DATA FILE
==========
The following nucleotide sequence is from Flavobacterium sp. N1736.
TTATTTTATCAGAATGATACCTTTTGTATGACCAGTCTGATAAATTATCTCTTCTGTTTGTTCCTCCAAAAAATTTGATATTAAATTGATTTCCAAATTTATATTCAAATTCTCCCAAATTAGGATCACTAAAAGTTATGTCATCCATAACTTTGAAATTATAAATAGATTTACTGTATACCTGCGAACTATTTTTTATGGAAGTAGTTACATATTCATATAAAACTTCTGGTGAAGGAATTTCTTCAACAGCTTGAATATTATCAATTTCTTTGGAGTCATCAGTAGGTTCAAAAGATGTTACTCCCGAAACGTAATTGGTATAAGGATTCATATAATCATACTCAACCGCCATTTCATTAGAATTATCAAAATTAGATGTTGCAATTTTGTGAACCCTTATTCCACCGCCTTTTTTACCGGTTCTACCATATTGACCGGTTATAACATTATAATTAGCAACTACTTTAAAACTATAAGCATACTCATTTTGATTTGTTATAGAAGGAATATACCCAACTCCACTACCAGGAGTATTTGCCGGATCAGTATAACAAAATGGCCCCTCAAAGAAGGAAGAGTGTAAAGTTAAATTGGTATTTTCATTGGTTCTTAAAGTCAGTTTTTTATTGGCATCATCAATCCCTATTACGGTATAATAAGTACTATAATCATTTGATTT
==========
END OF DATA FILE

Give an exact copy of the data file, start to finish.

The following nucleotide sequence is from Flavobacterium sp. N1736.
TTATTTTATCAGAATGATACCTTTTGTATGACCAGTCTGATAAATTATCTCTTCTGTTTGTTCCTCCAAAAAATTTGATATTAAATTGATTTCCAAATTTATATTCAAATTCTCCCAAATTAGGATCACTAAAAGTTATGTCATCCATAACTTTGAAATTATAAATAGATTTACTGTATACCTGCGAACTATTTTTTATGGAAGTAGTTACATATTCATATAAAACTTCTGGTGAAGGAATTTCTTCAACAGCTTGAATATTATCAATTTCTTTGGAGTCATCAGTAGGTTCAAAAGATGTTACTCCCGAAACGTAATTGGTATAAGGATTCATATAATCATACTCAACCGCCATTTCATTAGAATTATCAAAATTAGATGTTGCAATTTTGTGAACCCTTATTCCACCGCCTTTTTTACCGGTTCTACCATATTGACCGGTTATAACATTATAATTAGCAACTACTTTAAAACTATAAGCATACTCATTTTGATTTGTTATAGAAGGAATATACCCAACTCCACTACCAGGAGTATTTGCCGGATCAGTATAACAAAATGGCCCCTCAAAGAAGGAAGAGTGTAAAGTTAAATTGGTATTTTCATTGGTTCTTAAAGTCAGTTTTTTATTGGCATCATCAATCCCTATTACGGTATAATAAGTACTATAATCATTTGATTT